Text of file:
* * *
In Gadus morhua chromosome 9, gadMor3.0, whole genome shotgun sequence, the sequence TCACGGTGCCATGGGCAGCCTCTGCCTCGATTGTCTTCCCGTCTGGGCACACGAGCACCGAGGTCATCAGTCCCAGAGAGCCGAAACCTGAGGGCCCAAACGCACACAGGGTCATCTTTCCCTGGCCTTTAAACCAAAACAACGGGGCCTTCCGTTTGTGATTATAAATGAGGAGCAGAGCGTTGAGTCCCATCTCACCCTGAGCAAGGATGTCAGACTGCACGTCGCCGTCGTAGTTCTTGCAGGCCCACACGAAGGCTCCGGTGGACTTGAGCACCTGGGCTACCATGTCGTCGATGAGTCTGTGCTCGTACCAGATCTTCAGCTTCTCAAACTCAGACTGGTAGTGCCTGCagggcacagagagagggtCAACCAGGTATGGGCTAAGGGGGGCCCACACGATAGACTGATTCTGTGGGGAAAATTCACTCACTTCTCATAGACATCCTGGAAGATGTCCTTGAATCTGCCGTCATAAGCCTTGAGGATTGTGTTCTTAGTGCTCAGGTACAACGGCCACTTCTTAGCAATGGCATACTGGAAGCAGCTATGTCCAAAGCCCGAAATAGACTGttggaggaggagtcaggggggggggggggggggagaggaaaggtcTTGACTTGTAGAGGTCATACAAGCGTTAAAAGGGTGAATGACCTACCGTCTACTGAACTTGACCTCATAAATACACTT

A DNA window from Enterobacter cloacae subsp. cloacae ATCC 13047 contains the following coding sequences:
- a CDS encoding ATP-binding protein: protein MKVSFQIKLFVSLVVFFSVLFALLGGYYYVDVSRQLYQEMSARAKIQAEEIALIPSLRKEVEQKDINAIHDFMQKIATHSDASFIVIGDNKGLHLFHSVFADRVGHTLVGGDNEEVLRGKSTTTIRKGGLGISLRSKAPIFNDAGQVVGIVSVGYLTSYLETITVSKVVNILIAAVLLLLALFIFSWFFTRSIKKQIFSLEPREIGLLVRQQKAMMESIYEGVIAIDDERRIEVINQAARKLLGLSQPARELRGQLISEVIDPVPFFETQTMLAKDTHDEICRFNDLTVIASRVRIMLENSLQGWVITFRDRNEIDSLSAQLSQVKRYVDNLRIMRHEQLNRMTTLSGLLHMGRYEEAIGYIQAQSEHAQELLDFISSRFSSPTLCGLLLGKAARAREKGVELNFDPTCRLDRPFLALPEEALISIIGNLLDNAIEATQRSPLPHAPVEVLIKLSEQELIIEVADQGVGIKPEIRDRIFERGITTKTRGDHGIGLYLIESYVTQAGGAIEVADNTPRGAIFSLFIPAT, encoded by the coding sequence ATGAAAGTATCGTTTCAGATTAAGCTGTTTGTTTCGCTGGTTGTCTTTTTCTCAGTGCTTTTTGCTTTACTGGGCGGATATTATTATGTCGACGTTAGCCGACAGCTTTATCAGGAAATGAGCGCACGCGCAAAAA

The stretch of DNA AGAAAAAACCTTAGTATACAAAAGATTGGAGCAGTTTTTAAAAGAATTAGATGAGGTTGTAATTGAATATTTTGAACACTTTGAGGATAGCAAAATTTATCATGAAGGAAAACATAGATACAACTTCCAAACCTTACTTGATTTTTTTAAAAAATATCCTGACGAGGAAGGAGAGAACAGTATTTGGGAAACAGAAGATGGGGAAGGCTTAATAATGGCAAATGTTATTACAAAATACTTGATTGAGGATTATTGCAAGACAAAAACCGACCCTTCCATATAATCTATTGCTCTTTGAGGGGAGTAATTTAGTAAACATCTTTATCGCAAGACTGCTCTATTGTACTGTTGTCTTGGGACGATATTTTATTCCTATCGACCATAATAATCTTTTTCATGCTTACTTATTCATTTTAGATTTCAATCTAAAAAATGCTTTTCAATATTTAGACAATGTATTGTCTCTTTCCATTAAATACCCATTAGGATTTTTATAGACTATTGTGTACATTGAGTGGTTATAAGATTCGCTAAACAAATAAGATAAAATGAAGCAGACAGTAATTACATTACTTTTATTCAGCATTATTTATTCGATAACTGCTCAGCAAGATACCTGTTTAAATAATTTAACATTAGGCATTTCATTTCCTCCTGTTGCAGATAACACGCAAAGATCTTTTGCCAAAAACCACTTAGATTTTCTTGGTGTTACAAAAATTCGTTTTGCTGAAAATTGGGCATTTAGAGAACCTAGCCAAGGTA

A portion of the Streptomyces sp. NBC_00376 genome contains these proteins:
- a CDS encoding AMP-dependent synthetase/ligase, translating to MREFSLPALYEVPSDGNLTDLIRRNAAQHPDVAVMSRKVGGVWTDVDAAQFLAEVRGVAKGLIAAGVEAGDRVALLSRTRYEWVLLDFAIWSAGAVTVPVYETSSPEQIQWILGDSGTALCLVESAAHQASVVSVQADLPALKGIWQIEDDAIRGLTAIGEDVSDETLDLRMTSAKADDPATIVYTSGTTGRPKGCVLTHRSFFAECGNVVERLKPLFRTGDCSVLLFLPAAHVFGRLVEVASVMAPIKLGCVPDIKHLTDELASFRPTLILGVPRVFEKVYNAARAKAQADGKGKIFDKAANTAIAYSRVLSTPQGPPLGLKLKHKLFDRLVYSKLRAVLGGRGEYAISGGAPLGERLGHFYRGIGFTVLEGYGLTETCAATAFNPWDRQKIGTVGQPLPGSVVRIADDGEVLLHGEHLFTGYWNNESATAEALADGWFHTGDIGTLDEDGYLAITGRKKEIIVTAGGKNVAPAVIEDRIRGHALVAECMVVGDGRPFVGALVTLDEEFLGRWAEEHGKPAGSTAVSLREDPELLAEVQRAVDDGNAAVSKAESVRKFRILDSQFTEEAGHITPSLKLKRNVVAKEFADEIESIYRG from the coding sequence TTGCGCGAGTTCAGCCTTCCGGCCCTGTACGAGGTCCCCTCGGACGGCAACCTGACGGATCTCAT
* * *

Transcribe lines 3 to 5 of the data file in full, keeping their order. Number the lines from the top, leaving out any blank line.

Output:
- a CDS encoding ATP-binding protein: protein MKVSFQIKLFVSLVVFFSVLFALLGGYYYVDVSRQLYQEMSARAKIQAEEIALIPSLRKEVEQKDINAIHDFMQKIATHSDASFIVIGDNKGLHLFHSVFADRVGHTLVGGDNEEVLRGKSTTTIRKGGLGISLRSKAPIFNDAGQVVGIVSVGYLTSYLETITVSKVVNILIAAVLLLLALFIFSWFFTRSIKKQIFSLEPREIGLLVRQQKAMMESIYEGVIAIDDERRIEVINQAARKLLGLSQPARELRGQLISEVIDPVPFFETQTMLAKDTHDEICRFNDLTVIASRVRIMLENSLQGWVITFRDRNEIDSLSAQLSQVKRYVDNLRIMRHEQLNRMTTLSGLLHMGRYEEAIGYIQAQSEHAQELLDFISSRFSSPTLCGLLLGKAARAREKGVELNFDPTCRLDRPFLALPEEALISIIGNLLDNAIEATQRSPLPHAPVEVLIKLSEQELIIEVADQGVGIKPEIRDRIFERGITTKTRGDHGIGLYLIESYVTQAGGAIEVADNTPRGAIFSLFIPAT, encoded by the coding sequence ATGAAAGTATCGTTTCAGATTAAGCTGTTTGTTTCGCTGGTTGTCTTTTTCTCAGTGCTTTTTGCTTTACTGGGCGGATATTATTATGTCGACGTTAGCCGACAGCTTTATCAGGAAATGAGCGCACGCGCAAAAA

The stretch of DNA AGAAAAAACCTTAGTATACAAAAGATTGGAGCAGTTTTTAAAAGAATTAGATGAGGTTGTAATTGAATATTTTGAACACTTTGAGGATAGCAAAATTTATCATGAAGGAAAACATAGATACAACTTCCAAACCTTACTTGATTTTTTTAAAAAATATCCTGACGAGGAAGGAGAGAACAGTATTTGGGAAACAGAAGATGGGGAAGGCTTAATAATGGCAAATGTTATTACAAAATACTTGATTGAGGATTATTGCAAGACAAAAACCGACCCTTCCATATAATCTATTGCTCTTTGAGGGGAGTAATTTAGTAAACATCTTTATCGCAAGACTGCTCTATTGTACTGTTGTCTTGGGACGATATTTTATTCCTATCGACCATAATAATCTTTTTCATGCTTACTTATTCATTTTAGATTTCAATCTAAAAAATGCTTTTCAATATTTAGACAATGTATTGTCTCTTTCCATTAAATACCCATTAGGATTTTTATAGACTATTGTGTACATTGAGTGGTTATAAGATTCGCTAAACAAATAAGATAAAATGAAGCAGACAGTAATTACATTACTTTTATTCAGCATTATTTATTCGATAACTGCTCAGCAAGATACCTGTTTAAATAATTTAACATTAGGCATTTCATTTCCTCCTGTTGCAGATAACACGCAAAGATCTTTTGCCAAAAACCACTTAGATTTTCTTGGTGTTACAAAAATTCGTTTTGCTGAAAATTGGGCATTTAGAGAACCTAGCCAAGGTA

A portion of the Streptomyces sp. NBC_00376 genome contains these proteins: